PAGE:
A girl sat on the ground smiling.
A girl sat on the ground smiling.

Photo © Jason Mulikita


‘You should take me to school!’

Six-year-old Tapiwa, from Malawi, developed cerebral palsy after a malaria attack when she was just a baby. She has never been able to stand or walk on her own.

(For an audio version of this story, scroll to the bottom of the story).

Despite Tapiwa being bright and engaged, her grandmother Christina (who Tapiwa lives with) never thought that it would be possible for her to go to school. But then she met the volunteers and teachers at Chimpambana preschool centre, who have been trained on how to include children with disabilities in their classes, and they encouraged Christina to bring Tapiwa to the centre.

An older woman carrying a child on her back.

Christina has to carry Tapiwa to the preschool centre.

Photo © Jason Mulikita

Currently, the only way for them to get to the centre is for Christina, who’s in her 60s, to carry Tapiwa on her back. It’s hard, and Christina doesn’t manage the walk every day. But despite this challenge, she now feels happy and hopeful for her granddaughter’s future.


“Before, we couldn’t think about [sending Tapiwa to school]. In fact, it was only when we met one of the men who runs the centre that we learned how important it was to send the Tapiwa there.

“Today, I’m very happy that Tapiwa is attending the centre. She is able to interact with her friends in class. She desires to walk and dance – when we hold her up, she can do this. So she participates in everything that’s taking place in class.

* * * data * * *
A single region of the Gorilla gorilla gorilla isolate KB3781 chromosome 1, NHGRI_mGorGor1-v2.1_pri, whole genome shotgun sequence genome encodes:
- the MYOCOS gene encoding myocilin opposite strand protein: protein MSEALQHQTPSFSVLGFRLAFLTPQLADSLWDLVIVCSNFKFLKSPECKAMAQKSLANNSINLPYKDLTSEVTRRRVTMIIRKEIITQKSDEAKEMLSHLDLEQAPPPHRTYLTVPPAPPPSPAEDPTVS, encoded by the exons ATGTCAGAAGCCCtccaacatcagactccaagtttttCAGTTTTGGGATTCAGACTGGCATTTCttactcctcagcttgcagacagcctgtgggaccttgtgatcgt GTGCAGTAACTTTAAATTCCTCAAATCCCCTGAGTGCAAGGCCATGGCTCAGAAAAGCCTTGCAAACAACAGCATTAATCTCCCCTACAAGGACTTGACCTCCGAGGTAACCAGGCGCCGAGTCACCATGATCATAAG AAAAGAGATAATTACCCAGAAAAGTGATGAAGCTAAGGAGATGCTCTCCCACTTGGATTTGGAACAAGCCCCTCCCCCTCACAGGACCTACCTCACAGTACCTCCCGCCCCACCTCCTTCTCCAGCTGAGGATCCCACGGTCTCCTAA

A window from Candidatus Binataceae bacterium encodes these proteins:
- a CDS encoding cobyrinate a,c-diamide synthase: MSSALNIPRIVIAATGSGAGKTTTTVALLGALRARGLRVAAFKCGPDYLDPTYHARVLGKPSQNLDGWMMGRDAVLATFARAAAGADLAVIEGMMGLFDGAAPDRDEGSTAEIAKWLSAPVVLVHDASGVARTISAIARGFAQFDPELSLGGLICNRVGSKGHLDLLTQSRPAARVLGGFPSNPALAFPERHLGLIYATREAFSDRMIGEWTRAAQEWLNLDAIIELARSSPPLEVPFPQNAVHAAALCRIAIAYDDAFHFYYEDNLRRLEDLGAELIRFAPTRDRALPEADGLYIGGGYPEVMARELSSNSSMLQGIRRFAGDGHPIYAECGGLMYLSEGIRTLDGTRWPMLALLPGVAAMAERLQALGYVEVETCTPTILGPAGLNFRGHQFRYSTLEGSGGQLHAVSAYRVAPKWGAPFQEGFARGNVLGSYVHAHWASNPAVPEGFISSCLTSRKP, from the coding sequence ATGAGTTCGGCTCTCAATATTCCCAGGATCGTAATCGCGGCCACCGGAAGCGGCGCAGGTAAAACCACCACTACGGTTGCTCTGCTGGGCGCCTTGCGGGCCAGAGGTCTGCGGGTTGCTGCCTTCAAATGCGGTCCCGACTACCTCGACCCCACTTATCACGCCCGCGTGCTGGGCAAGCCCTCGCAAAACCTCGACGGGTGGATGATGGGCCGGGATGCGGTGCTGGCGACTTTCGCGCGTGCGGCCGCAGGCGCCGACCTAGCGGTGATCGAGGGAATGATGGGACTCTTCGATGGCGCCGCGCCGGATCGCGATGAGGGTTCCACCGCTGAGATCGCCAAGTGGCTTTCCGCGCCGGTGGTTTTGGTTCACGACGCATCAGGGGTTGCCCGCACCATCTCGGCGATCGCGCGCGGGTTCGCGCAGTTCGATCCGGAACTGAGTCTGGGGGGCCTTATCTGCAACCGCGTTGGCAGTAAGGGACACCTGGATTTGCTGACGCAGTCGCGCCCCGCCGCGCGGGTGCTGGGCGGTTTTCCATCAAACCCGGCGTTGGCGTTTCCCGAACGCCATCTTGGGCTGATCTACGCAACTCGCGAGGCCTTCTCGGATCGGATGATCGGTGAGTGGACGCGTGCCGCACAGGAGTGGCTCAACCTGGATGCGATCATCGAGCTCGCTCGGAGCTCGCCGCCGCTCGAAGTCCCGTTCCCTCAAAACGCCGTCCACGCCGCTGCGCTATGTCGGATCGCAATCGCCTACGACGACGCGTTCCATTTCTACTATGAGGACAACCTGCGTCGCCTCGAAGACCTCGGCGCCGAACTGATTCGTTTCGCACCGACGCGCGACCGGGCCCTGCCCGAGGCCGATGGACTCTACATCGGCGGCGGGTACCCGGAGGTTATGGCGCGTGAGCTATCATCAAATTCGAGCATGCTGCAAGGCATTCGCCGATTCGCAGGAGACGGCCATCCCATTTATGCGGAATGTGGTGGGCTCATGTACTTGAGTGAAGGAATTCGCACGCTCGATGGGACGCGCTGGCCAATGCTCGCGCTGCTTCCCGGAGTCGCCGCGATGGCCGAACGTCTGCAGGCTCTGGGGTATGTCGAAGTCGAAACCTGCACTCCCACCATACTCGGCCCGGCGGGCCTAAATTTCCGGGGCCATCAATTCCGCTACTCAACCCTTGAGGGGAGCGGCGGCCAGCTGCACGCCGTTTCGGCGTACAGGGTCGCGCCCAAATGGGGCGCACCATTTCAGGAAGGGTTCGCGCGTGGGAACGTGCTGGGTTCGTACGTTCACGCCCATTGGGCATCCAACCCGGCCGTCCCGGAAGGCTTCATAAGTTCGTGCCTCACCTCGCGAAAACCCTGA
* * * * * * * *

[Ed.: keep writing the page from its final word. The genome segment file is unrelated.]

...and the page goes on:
“I go [to the centre] maybe two or three times a week. Because I am old, I cannot take her every day. But every day she reminds me in the morning: ‘You should take me to school!’ She enjoys being there.

A group of children, including Tapiwa, and their teacher playing with a colourful sheet.

When Tapiwa is at school she participates in the same activities as her classmates.

Photo © Jason Mulikita

“I’m very hopeful that Tapiwa will one day walk, because we have started going to the hospital and we’re trying to get some advice on how we can assist her to start walking. We are very hopeful that one day Tapiwa will walk to school. When that time comes, I’ll be very relieved.

“I have seen people who have disabilities who are in [important jobs] because they went to school. So for me, the only hope is that Tapiwa should go to school and get an education. And if it all goes well, when I’m dead and gone, Tapiwa can support herself. That’s all I’m looking forward to.

“The volunteers really encourage us to keep on sending Tapiwa to the centre. They see potential in her; she’s got the motivation to learn. And because of that motivation, they are very hopeful that Tapiwa will be proceeding to primary school very soon.”

Christina holding up Tapiwa.

Tapiwa's grandmother Christina does physiotherapy with her.

Photo © Jason Mulikita

Tapiwa’s progress

Tapiwa’s development since joining the preschool centre has been amazing. But the transformation isn’t just happening at the centre – Christina has been taught how to do physiotherapy exercises with her at home, and now Tapiwa can push herself up to a sitting position. It looks more and more likely that Christina’s hope for Tapiwa to one day be able to walk will become reality.

Tapiwa lying on a straw mat.

Photo © Jason Mulikita.

Audio version available here, just press play:

Comic Relief has funded the Leave No Child Behind early childhood development project in Malawi since 2015. This generous support is giving very young children with disabilities in Malawi a better start to help transform their entire futures.


Get in touch with our campaigns team

[email protected]